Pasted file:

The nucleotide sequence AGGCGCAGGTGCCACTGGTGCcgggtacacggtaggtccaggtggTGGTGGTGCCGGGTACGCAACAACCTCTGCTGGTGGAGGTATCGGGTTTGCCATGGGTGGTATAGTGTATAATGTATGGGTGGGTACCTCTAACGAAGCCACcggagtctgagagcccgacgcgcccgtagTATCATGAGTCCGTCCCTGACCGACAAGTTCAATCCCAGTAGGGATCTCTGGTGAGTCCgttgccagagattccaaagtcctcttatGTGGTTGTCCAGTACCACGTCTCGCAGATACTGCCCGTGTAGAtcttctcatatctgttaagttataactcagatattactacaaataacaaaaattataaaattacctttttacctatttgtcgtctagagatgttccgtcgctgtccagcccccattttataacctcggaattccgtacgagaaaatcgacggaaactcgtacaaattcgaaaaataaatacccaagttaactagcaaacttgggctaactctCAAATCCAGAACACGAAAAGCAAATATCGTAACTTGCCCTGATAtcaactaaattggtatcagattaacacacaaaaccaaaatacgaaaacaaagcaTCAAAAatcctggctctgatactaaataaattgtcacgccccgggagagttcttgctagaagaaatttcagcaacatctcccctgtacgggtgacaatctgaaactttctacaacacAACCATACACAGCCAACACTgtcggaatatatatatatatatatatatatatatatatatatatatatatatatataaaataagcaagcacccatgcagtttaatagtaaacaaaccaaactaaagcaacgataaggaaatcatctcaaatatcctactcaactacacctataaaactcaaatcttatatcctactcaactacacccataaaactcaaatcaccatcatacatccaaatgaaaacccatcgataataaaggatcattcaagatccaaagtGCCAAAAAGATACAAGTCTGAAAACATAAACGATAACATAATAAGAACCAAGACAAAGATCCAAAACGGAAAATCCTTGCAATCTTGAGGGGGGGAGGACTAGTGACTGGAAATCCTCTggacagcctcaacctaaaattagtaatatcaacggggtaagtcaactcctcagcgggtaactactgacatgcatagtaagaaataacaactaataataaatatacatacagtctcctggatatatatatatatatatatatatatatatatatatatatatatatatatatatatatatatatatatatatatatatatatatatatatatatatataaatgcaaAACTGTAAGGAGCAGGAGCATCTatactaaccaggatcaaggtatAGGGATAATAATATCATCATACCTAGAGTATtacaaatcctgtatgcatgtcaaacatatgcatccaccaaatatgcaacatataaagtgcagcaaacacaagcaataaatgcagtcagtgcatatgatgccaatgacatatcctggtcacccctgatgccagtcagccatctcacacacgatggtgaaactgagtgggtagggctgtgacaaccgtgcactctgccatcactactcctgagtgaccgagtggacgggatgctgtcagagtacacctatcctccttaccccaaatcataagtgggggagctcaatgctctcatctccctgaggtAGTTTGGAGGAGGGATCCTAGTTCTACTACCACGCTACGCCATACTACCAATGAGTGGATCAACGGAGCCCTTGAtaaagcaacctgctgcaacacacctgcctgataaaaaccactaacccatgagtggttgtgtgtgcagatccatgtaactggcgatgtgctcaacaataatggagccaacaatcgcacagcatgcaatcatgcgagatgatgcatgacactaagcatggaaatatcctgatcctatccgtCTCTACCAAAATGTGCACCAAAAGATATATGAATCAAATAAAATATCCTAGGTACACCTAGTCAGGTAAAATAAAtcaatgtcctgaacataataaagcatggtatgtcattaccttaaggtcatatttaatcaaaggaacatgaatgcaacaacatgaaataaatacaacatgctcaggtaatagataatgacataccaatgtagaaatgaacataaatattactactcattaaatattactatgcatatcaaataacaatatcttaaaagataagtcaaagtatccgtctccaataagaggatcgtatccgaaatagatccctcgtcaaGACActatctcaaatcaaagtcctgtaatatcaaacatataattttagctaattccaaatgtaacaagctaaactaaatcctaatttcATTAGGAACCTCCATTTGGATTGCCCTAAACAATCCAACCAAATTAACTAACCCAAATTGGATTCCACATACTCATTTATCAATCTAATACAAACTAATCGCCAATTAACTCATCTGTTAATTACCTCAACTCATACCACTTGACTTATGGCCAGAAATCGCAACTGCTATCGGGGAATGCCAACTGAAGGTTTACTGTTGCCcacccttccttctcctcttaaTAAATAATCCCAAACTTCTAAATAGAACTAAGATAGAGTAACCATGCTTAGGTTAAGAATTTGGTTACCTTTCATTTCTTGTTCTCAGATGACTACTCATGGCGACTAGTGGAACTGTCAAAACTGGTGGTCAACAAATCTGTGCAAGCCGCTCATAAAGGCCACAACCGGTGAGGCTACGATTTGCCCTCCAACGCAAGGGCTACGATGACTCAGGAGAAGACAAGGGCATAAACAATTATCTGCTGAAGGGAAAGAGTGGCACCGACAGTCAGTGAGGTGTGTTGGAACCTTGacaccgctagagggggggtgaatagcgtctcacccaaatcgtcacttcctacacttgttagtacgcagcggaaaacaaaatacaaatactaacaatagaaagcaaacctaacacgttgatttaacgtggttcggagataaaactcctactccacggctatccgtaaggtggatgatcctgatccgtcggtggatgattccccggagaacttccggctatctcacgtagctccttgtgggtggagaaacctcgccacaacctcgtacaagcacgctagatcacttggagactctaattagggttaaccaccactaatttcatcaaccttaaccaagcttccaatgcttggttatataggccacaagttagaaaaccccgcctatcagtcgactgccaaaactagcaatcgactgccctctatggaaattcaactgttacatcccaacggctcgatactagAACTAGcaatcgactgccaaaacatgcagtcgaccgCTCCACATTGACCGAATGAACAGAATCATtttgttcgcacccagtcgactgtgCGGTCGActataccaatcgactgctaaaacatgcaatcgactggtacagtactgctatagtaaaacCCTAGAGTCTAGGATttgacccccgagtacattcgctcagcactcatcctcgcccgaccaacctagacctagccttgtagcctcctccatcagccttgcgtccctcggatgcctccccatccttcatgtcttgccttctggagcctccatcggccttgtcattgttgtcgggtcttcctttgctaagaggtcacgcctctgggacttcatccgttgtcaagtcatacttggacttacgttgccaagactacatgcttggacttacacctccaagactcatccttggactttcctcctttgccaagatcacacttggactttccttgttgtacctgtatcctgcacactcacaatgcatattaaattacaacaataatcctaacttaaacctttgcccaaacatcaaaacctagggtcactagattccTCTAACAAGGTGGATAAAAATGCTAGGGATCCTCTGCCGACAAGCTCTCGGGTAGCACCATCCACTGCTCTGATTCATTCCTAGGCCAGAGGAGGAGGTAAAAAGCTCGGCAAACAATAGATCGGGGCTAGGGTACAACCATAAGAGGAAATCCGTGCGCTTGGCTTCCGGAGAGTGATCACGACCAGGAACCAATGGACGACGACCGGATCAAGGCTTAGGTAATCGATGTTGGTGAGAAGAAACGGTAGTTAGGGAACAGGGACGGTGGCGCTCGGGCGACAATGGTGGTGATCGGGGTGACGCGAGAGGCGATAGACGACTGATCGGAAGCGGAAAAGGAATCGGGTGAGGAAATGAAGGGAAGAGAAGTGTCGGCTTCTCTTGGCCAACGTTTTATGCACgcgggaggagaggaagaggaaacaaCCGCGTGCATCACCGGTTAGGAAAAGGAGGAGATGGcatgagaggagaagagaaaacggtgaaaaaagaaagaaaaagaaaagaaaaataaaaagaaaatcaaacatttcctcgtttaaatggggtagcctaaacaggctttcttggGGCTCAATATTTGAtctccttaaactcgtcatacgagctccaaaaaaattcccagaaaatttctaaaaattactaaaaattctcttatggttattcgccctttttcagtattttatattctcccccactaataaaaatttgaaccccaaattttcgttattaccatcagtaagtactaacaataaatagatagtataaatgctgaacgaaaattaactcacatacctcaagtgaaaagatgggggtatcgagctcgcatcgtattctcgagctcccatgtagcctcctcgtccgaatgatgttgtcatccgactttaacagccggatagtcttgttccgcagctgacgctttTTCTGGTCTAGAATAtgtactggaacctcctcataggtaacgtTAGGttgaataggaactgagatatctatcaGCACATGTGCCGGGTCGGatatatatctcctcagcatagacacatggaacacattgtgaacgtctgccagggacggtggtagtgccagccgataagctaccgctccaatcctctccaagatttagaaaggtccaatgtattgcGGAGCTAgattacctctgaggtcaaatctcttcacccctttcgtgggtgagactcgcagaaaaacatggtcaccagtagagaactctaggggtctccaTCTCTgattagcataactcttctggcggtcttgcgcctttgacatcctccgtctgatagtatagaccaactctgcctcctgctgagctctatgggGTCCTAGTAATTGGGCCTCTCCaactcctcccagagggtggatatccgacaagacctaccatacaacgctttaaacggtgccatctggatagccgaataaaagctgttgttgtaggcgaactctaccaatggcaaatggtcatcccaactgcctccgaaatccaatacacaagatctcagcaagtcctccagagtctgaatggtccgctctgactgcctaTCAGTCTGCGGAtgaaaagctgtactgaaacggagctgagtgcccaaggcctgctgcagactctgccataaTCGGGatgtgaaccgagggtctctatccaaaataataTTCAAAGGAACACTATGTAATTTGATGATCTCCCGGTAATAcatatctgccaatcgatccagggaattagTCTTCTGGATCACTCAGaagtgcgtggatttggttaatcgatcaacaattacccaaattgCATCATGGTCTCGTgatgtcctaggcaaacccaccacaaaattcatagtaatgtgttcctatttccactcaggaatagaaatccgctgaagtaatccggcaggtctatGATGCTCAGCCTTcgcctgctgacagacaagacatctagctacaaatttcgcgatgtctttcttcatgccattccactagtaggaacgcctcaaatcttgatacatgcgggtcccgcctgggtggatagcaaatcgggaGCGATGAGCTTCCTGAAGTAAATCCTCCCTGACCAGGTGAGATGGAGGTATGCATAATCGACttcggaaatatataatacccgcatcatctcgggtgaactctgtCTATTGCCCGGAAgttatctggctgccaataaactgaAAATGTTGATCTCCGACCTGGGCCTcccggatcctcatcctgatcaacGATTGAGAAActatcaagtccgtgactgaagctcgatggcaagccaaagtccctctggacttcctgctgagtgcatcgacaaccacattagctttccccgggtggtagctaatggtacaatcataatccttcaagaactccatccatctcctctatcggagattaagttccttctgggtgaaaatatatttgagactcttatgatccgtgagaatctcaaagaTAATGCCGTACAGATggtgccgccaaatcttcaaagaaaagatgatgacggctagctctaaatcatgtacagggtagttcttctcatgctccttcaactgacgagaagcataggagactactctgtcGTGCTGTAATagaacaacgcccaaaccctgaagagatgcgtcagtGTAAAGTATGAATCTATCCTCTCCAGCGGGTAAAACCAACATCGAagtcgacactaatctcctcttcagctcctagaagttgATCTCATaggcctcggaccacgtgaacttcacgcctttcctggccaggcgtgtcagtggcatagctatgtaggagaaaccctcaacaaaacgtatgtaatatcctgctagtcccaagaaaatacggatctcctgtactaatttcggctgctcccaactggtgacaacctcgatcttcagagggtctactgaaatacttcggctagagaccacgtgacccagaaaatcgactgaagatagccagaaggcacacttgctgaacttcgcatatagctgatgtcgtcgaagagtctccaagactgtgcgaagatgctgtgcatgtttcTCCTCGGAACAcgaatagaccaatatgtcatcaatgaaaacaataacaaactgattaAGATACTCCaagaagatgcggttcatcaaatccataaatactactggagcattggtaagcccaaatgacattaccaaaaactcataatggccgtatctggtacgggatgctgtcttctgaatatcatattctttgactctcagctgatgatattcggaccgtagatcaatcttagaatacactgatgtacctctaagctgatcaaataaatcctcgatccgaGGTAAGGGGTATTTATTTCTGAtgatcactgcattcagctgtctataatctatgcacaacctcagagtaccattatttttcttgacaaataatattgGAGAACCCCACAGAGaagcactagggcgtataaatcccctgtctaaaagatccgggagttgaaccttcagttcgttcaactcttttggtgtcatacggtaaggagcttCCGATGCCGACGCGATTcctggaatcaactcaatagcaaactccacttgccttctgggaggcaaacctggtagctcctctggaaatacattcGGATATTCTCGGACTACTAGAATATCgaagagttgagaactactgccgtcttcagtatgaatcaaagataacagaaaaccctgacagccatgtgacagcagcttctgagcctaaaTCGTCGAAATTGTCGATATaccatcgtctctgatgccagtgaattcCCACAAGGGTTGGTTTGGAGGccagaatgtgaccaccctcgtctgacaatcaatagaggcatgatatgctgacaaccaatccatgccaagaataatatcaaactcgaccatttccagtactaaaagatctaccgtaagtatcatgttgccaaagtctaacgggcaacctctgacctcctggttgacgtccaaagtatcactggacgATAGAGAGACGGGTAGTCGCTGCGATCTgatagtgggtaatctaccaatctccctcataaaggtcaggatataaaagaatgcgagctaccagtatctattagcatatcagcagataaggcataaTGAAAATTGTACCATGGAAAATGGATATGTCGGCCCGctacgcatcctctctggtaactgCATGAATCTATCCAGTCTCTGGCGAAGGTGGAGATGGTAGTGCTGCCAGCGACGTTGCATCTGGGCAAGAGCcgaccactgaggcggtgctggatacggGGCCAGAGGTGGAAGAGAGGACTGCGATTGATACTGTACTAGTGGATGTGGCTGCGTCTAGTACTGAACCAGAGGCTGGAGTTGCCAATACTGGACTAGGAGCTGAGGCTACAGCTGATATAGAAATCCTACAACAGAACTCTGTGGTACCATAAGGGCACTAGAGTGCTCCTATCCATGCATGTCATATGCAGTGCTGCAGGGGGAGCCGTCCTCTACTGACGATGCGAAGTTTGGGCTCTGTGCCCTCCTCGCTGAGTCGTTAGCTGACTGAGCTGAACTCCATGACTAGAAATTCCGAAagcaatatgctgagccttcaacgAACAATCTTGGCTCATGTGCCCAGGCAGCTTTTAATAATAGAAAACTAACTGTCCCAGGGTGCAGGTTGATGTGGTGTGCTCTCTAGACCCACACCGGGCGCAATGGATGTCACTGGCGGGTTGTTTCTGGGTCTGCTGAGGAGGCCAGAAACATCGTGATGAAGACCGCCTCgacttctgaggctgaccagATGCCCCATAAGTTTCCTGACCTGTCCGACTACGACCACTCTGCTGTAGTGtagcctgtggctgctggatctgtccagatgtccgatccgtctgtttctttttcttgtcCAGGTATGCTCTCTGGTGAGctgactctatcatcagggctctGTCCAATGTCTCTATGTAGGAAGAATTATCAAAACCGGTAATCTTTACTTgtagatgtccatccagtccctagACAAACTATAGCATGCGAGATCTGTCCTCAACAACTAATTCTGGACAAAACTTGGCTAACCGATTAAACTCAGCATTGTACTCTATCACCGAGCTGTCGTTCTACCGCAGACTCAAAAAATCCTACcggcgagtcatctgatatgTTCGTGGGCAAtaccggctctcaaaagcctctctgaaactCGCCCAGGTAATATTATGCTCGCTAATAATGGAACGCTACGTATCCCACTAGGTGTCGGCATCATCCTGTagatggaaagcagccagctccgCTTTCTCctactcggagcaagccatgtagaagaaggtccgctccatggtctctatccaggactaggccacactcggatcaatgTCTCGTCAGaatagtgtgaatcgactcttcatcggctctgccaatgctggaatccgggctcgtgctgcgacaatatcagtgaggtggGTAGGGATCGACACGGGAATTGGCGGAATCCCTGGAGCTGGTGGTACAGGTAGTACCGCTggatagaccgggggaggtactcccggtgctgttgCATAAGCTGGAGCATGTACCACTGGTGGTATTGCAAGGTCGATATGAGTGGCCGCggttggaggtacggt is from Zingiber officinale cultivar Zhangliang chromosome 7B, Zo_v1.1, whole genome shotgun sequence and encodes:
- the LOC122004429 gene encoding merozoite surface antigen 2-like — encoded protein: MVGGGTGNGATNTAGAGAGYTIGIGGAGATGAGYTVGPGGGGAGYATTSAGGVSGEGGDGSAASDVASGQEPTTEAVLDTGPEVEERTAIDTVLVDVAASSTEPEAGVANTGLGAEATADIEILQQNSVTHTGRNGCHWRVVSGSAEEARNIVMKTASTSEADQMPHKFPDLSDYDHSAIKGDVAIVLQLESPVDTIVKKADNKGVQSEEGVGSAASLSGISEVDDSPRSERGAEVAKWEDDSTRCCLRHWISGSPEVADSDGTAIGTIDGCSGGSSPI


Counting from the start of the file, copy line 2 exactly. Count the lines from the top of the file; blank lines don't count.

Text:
- the LOC122004429 gene encoding merozoite surface antigen 2-like — encoded protein: MVGGGTGNGATNTAGAGAGYTIGIGGAGATGAGYTVGPGGGGAGYATTSAGGVSGEGGDGSAASDVASGQEPTTEAVLDTGPEVEERTAIDTVLVDVAASSTEPEAGVANTGLGAEATADIEILQQNSVTHTGRNGCHWRVVSGSAEEARNIVMKTASTSEADQMPHKFPDLSDYDHSAIKGDVAIVLQLESPVDTIVKKADNKGVQSEEGVGSAASLSGISEVDDSPRSERGAEVAKWEDDSTRCCLRHWISGSPEVADSDGTAIGTIDGCSGGSSPI